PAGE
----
It’s on average at about 14p per kWh here in the UK to charge your car at home (average of a few searches), so for this car that’s about £1.79 to get 25-30 miles of battery power. To put that into perspective a MK3 Leon Cupra costs about 18p per mile with a 32mpg average (using V-Power), this Plug-in hybrid gets it at around 6.5p per mile using full hybrid.
Not that I need to big it up much more but whilst I’m here, the MK4 Leon PHEV only has a 40-litre tank and as the 320-mile journey went smoothly we still had 65 miles left in the tank. So let’s say 350 mile give or take for a 40-litre tank with the hybrid on.
Here comes another MK3 Leon Cupra comparison, I got about 320 miles to a 55 litre tank in the MK3 before this review (just let that sink in…), 15 litres less in the MK4 and about the same miles in the end. I don’t want to be the party pooper as I love the MK3 Leon Cupra and these cars shouldn’t really be put against each other but it’s still impressive for those not looking for the high-end petrol performance and willing to charge the car as well as fill it up with fuel.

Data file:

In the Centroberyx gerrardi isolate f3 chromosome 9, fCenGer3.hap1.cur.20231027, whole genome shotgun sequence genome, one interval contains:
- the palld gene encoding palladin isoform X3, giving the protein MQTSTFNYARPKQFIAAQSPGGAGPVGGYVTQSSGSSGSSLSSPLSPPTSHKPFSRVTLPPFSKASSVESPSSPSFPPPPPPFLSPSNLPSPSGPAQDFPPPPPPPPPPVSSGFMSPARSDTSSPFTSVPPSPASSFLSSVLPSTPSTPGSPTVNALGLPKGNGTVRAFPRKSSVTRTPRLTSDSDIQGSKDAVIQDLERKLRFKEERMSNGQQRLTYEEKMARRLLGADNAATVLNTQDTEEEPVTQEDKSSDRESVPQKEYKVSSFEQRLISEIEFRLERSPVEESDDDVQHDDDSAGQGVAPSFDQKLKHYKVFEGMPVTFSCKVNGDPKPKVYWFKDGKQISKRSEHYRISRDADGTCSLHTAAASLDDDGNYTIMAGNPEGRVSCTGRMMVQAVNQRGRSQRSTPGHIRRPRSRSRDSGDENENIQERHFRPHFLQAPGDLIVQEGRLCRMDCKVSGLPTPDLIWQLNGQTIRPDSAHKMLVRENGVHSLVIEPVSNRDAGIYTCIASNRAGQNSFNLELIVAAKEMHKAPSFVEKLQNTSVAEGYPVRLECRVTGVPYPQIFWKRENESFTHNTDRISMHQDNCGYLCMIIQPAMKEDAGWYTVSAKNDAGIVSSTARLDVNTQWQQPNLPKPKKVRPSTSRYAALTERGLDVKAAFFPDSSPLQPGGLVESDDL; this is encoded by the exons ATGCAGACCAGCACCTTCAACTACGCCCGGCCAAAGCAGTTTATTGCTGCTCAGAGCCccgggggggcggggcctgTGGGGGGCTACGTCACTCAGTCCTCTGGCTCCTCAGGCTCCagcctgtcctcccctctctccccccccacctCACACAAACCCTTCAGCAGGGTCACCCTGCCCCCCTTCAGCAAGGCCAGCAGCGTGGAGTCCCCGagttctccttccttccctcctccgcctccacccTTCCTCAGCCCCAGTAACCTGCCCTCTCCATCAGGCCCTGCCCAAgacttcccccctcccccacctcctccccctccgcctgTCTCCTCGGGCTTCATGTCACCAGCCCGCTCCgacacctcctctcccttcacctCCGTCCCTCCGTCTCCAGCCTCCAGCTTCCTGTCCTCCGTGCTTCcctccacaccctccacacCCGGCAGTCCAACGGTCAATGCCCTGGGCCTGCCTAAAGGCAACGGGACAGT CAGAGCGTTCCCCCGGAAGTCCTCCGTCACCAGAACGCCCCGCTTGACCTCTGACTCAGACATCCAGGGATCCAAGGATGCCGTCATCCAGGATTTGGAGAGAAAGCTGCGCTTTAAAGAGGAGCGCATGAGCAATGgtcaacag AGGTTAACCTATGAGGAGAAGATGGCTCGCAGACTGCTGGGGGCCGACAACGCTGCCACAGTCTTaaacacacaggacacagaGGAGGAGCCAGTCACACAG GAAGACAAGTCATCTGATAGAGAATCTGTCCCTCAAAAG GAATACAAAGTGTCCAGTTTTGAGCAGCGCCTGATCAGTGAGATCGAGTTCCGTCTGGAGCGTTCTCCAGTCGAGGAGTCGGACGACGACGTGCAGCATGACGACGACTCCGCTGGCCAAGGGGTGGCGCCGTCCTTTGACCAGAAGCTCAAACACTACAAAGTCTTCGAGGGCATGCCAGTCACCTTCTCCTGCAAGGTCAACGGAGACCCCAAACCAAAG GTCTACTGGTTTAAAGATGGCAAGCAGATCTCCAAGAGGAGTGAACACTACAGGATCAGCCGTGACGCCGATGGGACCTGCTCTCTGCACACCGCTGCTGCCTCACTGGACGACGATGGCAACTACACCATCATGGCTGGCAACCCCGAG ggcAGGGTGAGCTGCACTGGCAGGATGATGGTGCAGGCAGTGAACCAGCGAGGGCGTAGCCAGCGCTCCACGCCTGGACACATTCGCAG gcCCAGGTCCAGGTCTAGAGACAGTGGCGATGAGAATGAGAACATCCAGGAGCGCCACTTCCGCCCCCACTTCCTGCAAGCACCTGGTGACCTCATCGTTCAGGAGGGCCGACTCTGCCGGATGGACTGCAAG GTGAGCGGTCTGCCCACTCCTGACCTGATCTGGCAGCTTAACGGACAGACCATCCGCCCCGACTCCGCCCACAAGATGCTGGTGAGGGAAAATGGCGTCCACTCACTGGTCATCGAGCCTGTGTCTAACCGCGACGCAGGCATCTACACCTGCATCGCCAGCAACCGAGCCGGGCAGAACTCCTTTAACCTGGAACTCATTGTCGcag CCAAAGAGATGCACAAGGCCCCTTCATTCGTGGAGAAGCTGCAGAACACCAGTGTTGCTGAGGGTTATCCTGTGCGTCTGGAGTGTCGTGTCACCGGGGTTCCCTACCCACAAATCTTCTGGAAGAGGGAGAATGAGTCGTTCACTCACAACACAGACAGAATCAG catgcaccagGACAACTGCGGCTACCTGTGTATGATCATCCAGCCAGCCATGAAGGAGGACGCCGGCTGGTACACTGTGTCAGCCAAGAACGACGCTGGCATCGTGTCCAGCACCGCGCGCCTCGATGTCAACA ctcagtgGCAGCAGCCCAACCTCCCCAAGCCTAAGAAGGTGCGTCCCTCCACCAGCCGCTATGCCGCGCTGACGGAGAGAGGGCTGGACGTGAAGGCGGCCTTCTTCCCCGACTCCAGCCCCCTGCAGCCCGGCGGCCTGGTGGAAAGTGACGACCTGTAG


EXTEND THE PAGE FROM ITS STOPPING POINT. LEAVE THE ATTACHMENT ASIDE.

To charge the battery it’s remarkably simple, unlock the car then open the battery charging flap within 30 seconds otherwise it locks itself again, ask me how I know this, go on. Once the flap is open get the charging cable you need for the job be it a wall socket connection or a car to charging station cable, now plug into the car and off you go. The light next to the cable flashes green until it goes a solid green once full.
I never thought I’d like battery powered cars, it turns out they’re surprisingly good, just not good enough (for me) to overtake petrol performance… For now.
Wheels, in my top 2 things when I first look at a car, first being the colour of the paint. This MK4 Leon PHEV FR First edition has some machined 18 inch performance wheels with 225/40 R18 92Y Bridgestone Potenza tyres, brakes are the same as the previous MK4 Leon 1.5 eTSI estate we had in for review, they stop when needed and don’t feel too soft when going slower speeds. One thing to mention is that on the MK4 estate we had issues with loud braking noises at lower speeds, in this hatchback all seems to be quiet in comparison and with many factors on brake noises I’d suggest it wasn’t by design on the estate.